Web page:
Many people are familiar with investing in stocks, but less are familiar with the stock derivative called the “covered call”. Covered calls are not overly complicated, and not significantly more risky than owning stocks in the first place (unlike other types of stock options, which can be quite risky). They’re a great way to earn a bit more money from your investments.
What are Covered Calls?
So what exactly is a covered call? Well, it’s a type of stock option. The way they work is that when you own a stock, you can sell them the option of buying that stock from you at a certain time, for a certain price. (The covered part comes from the fact that you already own the stock; if you didn’t, it would be a naked call, and it would be much riskier).
Here’s a quick example to make it clearer. Let’s say you own 500 shares of XYZ stock, and it’s currently $10.00 per share. There may be call options associated with that stock that are worth $0.25 for the stock at $10.50 and expire at the end of the month. If you sold covered calls for all the shares you own, you would make 500 x $0.25 = $125. Now, the thing is, if the stock hit $10.50 or higher, your shares of XYZ are automatically sold at the price $10.50 at the end of the month when the option expires. If it doesn’t hit $10.50, you get to keep your stock. Either way, you get to keep the $125 you made from selling the option.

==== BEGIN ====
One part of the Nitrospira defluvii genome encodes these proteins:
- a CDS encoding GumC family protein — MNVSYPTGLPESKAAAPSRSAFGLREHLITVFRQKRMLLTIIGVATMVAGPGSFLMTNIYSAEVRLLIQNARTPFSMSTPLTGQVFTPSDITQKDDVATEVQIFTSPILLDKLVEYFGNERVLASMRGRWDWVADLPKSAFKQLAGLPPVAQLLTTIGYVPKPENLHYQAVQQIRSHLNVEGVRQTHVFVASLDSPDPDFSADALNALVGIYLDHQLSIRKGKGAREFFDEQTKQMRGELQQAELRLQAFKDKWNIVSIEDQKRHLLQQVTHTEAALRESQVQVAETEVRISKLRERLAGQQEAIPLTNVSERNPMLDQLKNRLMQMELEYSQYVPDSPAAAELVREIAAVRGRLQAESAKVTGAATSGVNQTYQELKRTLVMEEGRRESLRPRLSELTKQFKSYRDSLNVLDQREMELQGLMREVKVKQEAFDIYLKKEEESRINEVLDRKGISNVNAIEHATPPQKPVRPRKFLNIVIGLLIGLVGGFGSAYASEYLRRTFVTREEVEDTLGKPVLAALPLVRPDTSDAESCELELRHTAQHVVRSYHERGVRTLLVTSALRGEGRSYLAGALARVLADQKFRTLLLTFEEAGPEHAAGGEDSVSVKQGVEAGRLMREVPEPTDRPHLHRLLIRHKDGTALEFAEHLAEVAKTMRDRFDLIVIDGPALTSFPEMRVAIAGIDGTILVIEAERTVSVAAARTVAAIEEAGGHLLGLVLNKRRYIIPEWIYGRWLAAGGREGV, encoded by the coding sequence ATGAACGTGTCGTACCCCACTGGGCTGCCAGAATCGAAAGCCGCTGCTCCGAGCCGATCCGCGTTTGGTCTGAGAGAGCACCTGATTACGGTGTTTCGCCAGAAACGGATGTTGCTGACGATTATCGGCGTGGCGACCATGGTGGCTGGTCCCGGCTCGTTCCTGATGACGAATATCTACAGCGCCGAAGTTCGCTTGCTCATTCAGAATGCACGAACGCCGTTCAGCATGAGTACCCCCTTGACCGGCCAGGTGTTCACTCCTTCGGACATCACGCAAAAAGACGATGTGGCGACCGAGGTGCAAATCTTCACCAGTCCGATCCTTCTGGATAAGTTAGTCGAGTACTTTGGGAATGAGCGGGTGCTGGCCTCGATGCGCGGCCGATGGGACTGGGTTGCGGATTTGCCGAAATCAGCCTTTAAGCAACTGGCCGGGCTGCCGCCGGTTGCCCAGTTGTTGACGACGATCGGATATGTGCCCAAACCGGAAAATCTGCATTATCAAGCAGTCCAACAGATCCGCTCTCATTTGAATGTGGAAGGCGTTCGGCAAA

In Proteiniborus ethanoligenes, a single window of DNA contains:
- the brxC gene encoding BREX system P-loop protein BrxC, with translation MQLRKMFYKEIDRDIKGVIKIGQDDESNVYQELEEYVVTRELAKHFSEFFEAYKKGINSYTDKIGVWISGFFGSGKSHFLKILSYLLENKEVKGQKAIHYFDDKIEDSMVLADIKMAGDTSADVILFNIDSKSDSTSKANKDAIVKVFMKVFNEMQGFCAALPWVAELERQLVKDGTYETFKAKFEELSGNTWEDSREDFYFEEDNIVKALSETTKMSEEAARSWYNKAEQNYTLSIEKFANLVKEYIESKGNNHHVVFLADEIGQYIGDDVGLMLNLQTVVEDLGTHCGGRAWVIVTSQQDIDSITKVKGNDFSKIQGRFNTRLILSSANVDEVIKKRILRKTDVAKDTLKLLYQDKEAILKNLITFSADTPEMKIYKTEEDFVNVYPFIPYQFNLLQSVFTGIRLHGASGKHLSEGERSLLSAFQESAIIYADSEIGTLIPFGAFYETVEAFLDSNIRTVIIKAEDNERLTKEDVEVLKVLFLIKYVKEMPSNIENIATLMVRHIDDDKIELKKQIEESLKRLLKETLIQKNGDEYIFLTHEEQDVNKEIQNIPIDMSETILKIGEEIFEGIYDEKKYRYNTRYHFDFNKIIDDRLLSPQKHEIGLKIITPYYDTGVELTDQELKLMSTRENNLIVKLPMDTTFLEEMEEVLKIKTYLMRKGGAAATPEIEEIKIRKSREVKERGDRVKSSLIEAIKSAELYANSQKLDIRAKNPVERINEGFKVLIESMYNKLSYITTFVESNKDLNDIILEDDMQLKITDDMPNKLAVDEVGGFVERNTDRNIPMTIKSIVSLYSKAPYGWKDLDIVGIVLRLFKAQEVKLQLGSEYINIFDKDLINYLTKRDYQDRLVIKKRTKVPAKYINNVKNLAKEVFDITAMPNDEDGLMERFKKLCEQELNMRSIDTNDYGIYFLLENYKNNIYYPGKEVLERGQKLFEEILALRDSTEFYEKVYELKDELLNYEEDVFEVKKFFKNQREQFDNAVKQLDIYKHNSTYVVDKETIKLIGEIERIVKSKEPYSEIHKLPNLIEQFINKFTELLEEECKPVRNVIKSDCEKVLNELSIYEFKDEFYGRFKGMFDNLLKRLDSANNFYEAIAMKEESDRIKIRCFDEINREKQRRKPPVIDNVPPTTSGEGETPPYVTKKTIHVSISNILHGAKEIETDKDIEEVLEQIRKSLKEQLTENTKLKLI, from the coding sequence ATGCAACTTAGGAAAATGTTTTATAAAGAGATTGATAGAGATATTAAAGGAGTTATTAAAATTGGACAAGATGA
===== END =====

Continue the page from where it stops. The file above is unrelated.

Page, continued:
There are some drawbacks to covered calls. Firs of all, if the price of the stock goes higher than the strike price of the option, you lose out on profit you might have otherwise had. Going back to our example, if the price of the stock had gone up to $11, you would still have had to sell it for $10.50 when the option expired.
Another drawback is that you can’t sell your stock as long as you have an open covered call position. If you want to sell the underlying stock, you need to buy back the calls you sold.
Why Covered Calls are Awesome
There are a lot of really nice reasons to use covered calls. First of all, they’re no riskier than holding the stock in the first place. Secondly, they can provide decent returns. You can often sell options for the upcoming month for as much as 2% the value of the underlying stock (though it varies and may be less than that). 2% return in a single month is pretty good. Over the course of a year, that would be a 24% return, and that’s not counting increases in the value of the stock itself, or any dividend payments you may have recieved from the stock.
You’re probably not going to get rich selling covered calls, but they can provide a nice stream of extra income without much work — just taking them time to sell them once a month, which should take about 5 minutes.